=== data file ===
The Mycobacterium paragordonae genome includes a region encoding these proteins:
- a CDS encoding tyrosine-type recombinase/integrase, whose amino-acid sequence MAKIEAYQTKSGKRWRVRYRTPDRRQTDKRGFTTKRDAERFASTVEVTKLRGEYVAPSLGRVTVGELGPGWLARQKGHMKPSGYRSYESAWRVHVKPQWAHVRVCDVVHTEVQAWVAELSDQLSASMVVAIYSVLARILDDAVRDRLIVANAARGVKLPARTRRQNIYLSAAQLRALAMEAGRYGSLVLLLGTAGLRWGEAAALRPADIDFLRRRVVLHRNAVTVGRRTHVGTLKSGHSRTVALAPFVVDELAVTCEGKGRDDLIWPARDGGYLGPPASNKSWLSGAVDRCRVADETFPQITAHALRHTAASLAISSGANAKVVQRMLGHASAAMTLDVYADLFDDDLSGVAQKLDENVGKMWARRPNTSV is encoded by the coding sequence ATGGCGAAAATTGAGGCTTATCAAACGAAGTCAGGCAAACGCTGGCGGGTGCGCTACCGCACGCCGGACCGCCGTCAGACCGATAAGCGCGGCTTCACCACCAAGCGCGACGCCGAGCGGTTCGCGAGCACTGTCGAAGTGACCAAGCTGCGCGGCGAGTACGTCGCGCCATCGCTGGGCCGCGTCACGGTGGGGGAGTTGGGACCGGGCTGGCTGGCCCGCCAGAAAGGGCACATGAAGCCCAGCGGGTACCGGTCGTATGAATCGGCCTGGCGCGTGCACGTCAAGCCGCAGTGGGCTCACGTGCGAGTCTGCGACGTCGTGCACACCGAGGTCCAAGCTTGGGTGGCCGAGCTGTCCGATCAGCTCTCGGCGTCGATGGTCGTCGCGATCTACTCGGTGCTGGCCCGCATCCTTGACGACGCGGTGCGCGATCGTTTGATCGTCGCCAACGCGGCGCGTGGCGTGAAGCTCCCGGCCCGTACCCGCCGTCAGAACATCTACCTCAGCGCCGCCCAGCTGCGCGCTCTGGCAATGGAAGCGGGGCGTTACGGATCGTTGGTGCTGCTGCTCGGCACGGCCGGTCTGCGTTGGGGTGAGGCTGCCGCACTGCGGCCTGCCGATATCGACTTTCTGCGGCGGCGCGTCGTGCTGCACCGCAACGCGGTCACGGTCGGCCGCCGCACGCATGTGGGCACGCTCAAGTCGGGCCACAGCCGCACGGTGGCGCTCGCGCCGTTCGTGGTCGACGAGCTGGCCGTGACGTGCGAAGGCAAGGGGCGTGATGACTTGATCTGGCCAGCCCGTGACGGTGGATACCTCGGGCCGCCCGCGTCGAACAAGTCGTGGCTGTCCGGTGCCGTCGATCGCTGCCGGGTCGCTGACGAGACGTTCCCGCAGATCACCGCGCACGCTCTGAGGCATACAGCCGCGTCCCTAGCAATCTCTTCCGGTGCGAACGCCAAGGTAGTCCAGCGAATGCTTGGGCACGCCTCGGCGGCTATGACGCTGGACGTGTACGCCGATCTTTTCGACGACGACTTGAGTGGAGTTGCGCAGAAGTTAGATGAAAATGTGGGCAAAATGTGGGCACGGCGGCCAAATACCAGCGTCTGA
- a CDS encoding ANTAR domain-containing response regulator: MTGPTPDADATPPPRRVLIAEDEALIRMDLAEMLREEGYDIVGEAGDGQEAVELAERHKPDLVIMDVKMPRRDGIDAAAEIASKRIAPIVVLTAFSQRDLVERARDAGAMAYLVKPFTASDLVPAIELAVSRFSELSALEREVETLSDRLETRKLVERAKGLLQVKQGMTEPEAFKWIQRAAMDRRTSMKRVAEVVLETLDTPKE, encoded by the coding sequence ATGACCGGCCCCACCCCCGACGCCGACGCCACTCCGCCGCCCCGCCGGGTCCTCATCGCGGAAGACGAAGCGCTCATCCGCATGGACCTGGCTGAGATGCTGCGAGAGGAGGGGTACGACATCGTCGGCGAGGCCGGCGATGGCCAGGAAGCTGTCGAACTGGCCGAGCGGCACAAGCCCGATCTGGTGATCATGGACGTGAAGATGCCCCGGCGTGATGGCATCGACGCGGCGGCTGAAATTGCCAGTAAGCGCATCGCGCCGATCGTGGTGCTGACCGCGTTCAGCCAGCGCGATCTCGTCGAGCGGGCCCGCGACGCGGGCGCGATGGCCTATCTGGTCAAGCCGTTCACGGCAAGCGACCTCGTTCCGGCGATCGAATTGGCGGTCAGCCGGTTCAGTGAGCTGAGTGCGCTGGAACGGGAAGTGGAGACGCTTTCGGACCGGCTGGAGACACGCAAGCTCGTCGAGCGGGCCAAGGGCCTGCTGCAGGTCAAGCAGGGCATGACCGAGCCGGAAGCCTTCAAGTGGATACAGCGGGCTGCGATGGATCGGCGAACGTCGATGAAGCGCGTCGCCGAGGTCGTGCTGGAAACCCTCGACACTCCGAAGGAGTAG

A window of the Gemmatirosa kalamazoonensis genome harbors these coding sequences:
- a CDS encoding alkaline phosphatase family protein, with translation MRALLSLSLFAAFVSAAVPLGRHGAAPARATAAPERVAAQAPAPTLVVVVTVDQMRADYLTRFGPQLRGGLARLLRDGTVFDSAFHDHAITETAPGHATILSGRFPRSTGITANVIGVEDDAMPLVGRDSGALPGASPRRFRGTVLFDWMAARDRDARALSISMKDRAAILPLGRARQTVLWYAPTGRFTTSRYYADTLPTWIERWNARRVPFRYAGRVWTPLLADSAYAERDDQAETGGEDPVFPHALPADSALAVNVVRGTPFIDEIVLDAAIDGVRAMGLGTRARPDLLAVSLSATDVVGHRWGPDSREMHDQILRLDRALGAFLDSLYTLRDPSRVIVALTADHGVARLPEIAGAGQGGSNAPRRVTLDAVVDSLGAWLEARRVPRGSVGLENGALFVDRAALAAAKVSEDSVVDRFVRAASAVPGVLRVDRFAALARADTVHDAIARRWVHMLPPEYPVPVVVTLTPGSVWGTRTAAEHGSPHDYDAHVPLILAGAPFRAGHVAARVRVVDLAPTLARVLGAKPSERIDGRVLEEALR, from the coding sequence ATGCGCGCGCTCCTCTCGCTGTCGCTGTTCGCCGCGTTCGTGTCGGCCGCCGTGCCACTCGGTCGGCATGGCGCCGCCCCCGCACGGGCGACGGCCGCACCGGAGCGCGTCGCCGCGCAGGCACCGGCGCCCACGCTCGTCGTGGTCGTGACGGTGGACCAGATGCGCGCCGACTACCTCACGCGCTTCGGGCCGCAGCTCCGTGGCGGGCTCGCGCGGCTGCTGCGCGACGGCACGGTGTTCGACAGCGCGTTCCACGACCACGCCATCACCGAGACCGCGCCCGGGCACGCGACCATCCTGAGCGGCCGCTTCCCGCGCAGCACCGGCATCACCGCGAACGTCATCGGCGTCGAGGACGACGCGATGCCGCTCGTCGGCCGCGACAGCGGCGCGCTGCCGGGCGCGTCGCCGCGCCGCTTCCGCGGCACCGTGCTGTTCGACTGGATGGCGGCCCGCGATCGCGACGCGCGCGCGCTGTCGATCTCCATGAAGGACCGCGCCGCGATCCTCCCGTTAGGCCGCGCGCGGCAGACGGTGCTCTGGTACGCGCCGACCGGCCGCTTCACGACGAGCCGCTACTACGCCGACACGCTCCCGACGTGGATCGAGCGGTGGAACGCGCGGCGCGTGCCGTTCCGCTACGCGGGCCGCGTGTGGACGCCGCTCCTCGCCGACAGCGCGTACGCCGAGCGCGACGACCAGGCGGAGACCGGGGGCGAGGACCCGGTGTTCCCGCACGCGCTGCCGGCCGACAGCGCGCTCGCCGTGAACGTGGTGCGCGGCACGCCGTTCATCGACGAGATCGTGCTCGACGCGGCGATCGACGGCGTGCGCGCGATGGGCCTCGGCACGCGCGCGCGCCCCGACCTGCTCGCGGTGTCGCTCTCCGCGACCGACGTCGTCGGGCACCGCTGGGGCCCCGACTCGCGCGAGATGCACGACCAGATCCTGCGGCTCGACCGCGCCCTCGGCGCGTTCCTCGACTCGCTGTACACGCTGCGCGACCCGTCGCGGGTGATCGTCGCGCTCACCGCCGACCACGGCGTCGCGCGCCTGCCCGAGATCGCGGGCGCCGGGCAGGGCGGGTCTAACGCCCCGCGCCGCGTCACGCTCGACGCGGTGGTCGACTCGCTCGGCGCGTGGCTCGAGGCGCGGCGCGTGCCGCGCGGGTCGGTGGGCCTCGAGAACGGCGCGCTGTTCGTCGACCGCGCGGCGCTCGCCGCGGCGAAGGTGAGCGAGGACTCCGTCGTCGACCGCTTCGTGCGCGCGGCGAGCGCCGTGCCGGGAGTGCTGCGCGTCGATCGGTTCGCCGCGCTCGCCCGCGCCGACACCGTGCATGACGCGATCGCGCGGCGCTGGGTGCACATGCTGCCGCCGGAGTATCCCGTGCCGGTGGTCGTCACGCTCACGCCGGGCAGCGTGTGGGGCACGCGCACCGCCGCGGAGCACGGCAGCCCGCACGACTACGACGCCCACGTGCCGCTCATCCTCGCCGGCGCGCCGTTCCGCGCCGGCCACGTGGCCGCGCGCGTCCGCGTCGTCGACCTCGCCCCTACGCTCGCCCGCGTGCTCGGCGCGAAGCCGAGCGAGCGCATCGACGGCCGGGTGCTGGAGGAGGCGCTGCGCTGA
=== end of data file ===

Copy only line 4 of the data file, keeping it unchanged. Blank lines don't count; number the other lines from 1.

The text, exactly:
A window of the Gemmatirosa kalamazoonensis genome harbors these coding sequences: